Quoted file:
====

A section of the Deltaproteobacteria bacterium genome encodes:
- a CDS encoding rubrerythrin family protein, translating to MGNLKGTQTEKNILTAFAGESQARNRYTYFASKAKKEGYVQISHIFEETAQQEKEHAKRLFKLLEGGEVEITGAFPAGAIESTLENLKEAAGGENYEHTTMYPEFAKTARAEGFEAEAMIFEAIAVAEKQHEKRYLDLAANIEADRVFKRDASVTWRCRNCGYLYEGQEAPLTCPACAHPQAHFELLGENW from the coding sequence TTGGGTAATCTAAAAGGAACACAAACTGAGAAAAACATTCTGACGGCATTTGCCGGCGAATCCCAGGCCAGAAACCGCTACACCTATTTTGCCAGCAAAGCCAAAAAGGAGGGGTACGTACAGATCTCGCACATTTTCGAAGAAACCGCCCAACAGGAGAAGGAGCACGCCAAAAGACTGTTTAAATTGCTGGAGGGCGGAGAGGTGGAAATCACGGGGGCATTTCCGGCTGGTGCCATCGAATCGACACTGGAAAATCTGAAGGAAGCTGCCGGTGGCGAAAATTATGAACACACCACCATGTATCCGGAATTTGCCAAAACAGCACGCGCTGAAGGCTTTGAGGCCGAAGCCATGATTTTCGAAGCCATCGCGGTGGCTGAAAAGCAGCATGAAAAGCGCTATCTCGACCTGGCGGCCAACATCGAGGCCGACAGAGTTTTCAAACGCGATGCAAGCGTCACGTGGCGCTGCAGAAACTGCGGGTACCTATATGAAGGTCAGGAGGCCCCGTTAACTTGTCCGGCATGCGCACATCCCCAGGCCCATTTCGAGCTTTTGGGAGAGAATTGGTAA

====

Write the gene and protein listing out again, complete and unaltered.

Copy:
A section of the Deltaproteobacteria bacterium genome encodes:
- a CDS encoding rubrerythrin family protein, translating to MGNLKGTQTEKNILTAFAGESQARNRYTYFASKAKKEGYVQISHIFEETAQQEKEHAKRLFKLLEGGEVEITGAFPAGAIESTLENLKEAAGGENYEHTTMYPEFAKTARAEGFEAEAMIFEAIAVAEKQHEKRYLDLAANIEADRVFKRDASVTWRCRNCGYLYEGQEAPLTCPACAHPQAHFELLGENW from the coding sequence TTGGGTAATCTAAAAGGAACACAAACTGAGAAAAACATTCTGACGGCATTTGCCGGCGAATCCCAGGCCAGAAACCGCTACACCTATTTTGCCAGCAAAGCCAAAAAGGAGGGGTACGTACAGATCTCGCACATTTTCGAAGAAACCGCCCAACAGGAGAAGGAGCACGCCAAAAGACTGTTTAAATTGCTGGAGGGCGGAGAGGTGGAAATCACGGGGGCATTTCCGGCTGGTGCCATCGAATCGACACTGGAAAATCTGAAGGAAGCTGCCGGTGGCGAAAATTATGAACACACCACCATGTATCCGGAATTTGCCAAAACAGCACGCGCTGAAGGCTTTGAGGCCGAAGCCATGATTTTCGAAGCCATCGCGGTGGCTGAAAAGCAGCATGAAAAGCGCTATCTCGACCTGGCGGCCAACATCGAGGCCGACAGAGTTTTCAAACGCGATGCAAGCGTCACGTGGCGCTGCAGAAACTGCGGGTACCTATATGAAGGTCAGGAGGCCCCGTTAACTTGTCCGGCATGCGCACATCCCCAGGCCCATTTCGAGCTTTTGGGAGAGAATTGGTAA